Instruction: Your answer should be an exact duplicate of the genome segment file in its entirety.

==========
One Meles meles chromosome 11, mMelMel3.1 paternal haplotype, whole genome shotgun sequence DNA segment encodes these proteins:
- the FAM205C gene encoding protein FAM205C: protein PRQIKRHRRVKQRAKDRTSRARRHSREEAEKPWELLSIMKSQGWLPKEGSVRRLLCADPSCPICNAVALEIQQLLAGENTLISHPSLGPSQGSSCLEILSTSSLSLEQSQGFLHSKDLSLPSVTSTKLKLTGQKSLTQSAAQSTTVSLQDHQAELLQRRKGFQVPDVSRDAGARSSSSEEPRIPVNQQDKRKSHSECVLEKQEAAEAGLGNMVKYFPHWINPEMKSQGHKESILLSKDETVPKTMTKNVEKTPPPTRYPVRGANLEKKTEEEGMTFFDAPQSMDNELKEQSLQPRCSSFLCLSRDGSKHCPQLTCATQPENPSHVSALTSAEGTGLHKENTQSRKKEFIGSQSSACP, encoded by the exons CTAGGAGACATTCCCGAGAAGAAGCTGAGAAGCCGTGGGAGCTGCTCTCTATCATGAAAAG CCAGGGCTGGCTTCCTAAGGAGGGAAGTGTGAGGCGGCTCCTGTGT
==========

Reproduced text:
One Meles meles chromosome 11, mMelMel3.1 paternal haplotype, whole genome shotgun sequence DNA segment encodes these proteins:
- the FAM205C gene encoding protein FAM205C: protein PRQIKRHRRVKQRAKDRTSRARRHSREEAEKPWELLSIMKSQGWLPKEGSVRRLLCADPSCPICNAVALEIQQLLAGENTLISHPSLGPSQGSSCLEILSTSSLSLEQSQGFLHSKDLSLPSVTSTKLKLTGQKSLTQSAAQSTTVSLQDHQAELLQRRKGFQVPDVSRDAGARSSSSEEPRIPVNQQDKRKSHSECVLEKQEAAEAGLGNMVKYFPHWINPEMKSQGHKESILLSKDETVPKTMTKNVEKTPPPTRYPVRGANLEKKTEEEGMTFFDAPQSMDNELKEQSLQPRCSSFLCLSRDGSKHCPQLTCATQPENPSHVSALTSAEGTGLHKENTQSRKKEFIGSQSSACP, encoded by the exons CTAGGAGACATTCCCGAGAAGAAGCTGAGAAGCCGTGGGAGCTGCTCTCTATCATGAAAAG CCAGGGCTGGCTTCCTAAGGAGGGAAGTGTGAGGCGGCTCCTGTGT